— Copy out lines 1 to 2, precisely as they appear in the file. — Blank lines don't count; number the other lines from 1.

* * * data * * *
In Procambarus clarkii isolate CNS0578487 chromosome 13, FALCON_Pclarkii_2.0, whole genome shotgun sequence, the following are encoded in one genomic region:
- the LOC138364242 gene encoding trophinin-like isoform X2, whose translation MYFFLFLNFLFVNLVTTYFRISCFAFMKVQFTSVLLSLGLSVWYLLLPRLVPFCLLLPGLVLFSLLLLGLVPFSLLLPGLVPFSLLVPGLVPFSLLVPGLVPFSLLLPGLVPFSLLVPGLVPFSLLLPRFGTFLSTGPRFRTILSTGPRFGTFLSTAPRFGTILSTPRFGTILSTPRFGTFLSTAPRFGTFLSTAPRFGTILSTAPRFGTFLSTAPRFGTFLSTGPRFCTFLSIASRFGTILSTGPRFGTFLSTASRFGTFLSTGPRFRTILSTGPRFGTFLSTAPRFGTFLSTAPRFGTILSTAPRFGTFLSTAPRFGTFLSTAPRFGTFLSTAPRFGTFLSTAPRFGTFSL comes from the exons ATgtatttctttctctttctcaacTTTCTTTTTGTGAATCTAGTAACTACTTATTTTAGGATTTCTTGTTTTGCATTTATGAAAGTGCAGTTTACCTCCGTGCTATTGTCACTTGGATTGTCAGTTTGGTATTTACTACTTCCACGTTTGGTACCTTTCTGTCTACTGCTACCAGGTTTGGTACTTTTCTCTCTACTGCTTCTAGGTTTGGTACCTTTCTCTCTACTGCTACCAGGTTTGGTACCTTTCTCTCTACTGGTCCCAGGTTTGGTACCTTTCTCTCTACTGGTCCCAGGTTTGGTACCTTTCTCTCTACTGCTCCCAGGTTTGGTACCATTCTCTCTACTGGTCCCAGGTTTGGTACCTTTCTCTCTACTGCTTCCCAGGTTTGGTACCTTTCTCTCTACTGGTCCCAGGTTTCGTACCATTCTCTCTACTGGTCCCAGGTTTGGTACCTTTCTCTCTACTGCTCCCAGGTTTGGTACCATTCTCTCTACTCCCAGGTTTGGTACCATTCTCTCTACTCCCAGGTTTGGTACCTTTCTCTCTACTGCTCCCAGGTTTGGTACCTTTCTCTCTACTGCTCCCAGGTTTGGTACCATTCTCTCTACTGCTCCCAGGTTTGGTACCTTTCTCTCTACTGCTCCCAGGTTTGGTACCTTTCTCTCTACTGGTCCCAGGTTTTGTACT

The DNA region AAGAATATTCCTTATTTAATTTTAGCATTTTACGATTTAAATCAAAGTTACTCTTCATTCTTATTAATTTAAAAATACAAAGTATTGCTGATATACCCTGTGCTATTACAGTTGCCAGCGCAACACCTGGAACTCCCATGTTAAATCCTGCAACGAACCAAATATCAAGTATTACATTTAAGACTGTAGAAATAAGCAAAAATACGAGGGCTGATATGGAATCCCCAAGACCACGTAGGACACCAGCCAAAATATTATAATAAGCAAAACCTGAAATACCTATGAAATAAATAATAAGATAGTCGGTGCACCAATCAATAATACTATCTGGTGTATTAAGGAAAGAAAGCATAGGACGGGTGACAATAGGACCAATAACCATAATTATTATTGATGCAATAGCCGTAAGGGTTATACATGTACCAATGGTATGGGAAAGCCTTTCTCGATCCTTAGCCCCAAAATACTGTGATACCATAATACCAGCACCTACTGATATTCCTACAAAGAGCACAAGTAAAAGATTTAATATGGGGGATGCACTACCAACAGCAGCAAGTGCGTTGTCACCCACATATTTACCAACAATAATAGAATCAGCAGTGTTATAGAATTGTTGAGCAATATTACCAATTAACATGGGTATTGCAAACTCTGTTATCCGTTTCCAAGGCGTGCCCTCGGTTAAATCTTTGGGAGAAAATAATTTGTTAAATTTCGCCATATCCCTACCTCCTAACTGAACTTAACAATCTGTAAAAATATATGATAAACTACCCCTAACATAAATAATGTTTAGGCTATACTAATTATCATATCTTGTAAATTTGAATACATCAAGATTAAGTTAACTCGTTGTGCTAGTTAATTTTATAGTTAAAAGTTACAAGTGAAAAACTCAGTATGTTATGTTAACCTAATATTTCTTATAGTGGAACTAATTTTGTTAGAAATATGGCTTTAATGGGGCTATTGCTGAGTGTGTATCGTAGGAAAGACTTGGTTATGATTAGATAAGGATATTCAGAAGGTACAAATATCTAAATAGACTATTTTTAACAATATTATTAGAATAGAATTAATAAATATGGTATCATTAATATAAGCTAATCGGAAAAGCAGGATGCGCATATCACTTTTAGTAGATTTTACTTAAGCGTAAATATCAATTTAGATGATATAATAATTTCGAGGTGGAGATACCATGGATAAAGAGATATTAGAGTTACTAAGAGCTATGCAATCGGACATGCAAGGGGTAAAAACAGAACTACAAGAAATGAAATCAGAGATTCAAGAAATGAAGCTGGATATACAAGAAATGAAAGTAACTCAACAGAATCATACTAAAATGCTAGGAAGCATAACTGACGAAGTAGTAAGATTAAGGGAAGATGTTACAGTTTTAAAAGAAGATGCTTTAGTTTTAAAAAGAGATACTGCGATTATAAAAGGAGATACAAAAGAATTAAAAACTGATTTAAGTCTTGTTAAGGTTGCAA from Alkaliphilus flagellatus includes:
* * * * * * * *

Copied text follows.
In Procambarus clarkii isolate CNS0578487 chromosome 13, FALCON_Pclarkii_2.0, whole genome shotgun sequence, the following are encoded in one genomic region:
- the LOC138364242 gene encoding trophinin-like isoform X2, whose translation MYFFLFLNFLFVNLVTTYFRISCFAFMKVQFTSVLLSLGLSVWYLLLPRLVPFCLLLPGLVLFSLLLLGLVPFSLLLPGLVPFSLLVPGLVPFSLLVPGLVPFSLLLPGLVPFSLLVPGLVPFSLLLPRFGTFLSTGPRFRTILSTGPRFGTFLSTAPRFGTILSTPRFGTILSTPRFGTFLSTAPRFGTFLSTAPRFGTILSTAPRFGTFLSTAPRFGTFLSTGPRFCTFLSIASRFGTILSTGPRFGTFLSTASRFGTFLSTGPRFRTILSTGPRFGTFLSTAPRFGTFLSTAPRFGTILSTAPRFGTFLSTAPRFGTFLSTAPRFGTFLSTAPRFGTFLSTAPRFGTFSL comes from the exons ATgtatttctttctctttctcaacTTTCTTTTTGTGAATCTAGTAACTACTTATTTTAGGATTTCTTGTTTTGCATTTATGAAAGTGCAGTTTACCTCCGTGCTATTGTCACTTGGATTGTCAGTTTGGTATTTACTACTTCCACGTTTGGTACCTTTCTGTCTACTGCTACCAGGTTTGGTACTTTTCTCTCTACTGCTTCTAGGTTTGGTACCTTTCTCTCTACTGCTACCAGGTTTGGTACCTTTCTCTCTACTGGTCCCAGGTTTGGTACCTTTCTCTCTACTGGTCCCAGGTTTGGTACCTTTCTCTCTACTGCTCCCAGGTTTGGTACCATTCTCTCTACTGGTCCCAGGTTTGGTACCTTTCTCTCTACTGCTTCCCAGGTTTGGTACCTTTCTCTCTACTGGTCCCAGGTTTCGTACCATTCTCTCTACTGGTCCCAGGTTTGGTACCTTTCTCTCTACTGCTCCCAGGTTTGGTACCATTCTCTCTACTCCCAGGTTTGGTACCATTCTCTCTACTCCCAGGTTTGGTACCTTTCTCTCTACTGCTCCCAGGTTTGGTACCTTTCTCTCTACTGCTCCCAGGTTTGGTACCATTCTCTCTACTGCTCCCAGGTTTGGTACCTTTCTCTCTACTGCTCCCAGGTTTGGTACCTTTCTCTCTACTGGTCCCAGGTTTTGTACT